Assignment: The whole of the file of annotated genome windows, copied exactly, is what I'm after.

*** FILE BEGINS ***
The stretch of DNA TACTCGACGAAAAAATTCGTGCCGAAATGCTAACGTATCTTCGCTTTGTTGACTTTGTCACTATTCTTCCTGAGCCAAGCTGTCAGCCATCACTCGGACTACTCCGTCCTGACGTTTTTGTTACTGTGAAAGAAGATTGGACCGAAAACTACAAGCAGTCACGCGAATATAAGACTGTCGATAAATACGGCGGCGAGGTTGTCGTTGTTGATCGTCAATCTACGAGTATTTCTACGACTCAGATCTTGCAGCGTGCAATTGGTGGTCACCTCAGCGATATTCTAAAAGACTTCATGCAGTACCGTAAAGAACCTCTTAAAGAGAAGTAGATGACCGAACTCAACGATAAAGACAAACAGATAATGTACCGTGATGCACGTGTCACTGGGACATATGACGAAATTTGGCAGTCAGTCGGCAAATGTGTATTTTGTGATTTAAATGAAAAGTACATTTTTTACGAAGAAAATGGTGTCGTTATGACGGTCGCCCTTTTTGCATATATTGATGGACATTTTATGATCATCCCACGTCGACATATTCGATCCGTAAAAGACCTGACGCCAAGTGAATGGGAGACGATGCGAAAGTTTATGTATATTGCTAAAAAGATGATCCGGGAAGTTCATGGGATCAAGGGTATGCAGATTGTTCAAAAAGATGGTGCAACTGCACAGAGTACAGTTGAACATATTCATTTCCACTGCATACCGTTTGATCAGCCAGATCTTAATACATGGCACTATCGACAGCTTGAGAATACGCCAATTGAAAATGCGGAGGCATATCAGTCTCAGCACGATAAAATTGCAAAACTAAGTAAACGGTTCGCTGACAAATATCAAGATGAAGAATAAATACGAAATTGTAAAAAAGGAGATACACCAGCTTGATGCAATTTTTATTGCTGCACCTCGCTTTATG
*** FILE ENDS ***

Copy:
The stretch of DNA TACTCGACGAAAAAATTCGTGCCGAAATGCTAACGTATCTTCGCTTTGTTGACTTTGTCACTATTCTTCCTGAGCCAAGCTGTCAGCCATCACTCGGACTACTCCGTCCTGACGTTTTTGTTACTGTGAAAGAAGATTGGACCGAAAACTACAAGCAGTCACGCGAATATAAGACTGTCGATAAATACGGCGGCGAGGTTGTCGTTGTTGATCGTCAATCTACGAGTATTTCTACGACTCAGATCTTGCAGCGTGCAATTGGTGGTCACCTCAGCGATATTCTAAAAGACTTCATGCAGTACCGTAAAGAACCTCTTAAAGAGAAGTAGATGACCGAACTCAACGATAAAGACAAACAGATAATGTACCGTGATGCACGTGTCACTGGGACATATGACGAAATTTGGCAGTCAGTCGGCAAATGTGTATTTTGTGATTTAAATGAAAAGTACATTTTTTACGAAGAAAATGGTGTCGTTATGACGGTCGCCCTTTTTGCATATATTGATGGACATTTTATGATCATCCCACGTCGACATATTCGATCCGTAAAAGACCTGACGCCAAGTGAATGGGAGACGATGCGAAAGTTTATGTATATTGCTAAAAAGATGATCCGGGAAGTTCATGGGATCAAGGGTATGCAGATTGTTCAAAAAGATGGTGCAACTGCACAGAGTACAGTTGAACATATTCATTTCCACTGCATACCGTTTGATCAGCCAGATCTTAATACATGGCACTATCGACAGCTTGAGAATACGCCAATTGAAAATGCGGAGGCATATCAGTCTCAGCACGATAAAATTGCAAAACTAAGTAAACGGTTCGCTGACAAATATCAAGATGAAGAATAAATACGAAATTGTAAAAAAGGAGATACACCAGCTTGATGCAATTTTTATTGCTGCACCTCGCTTTATG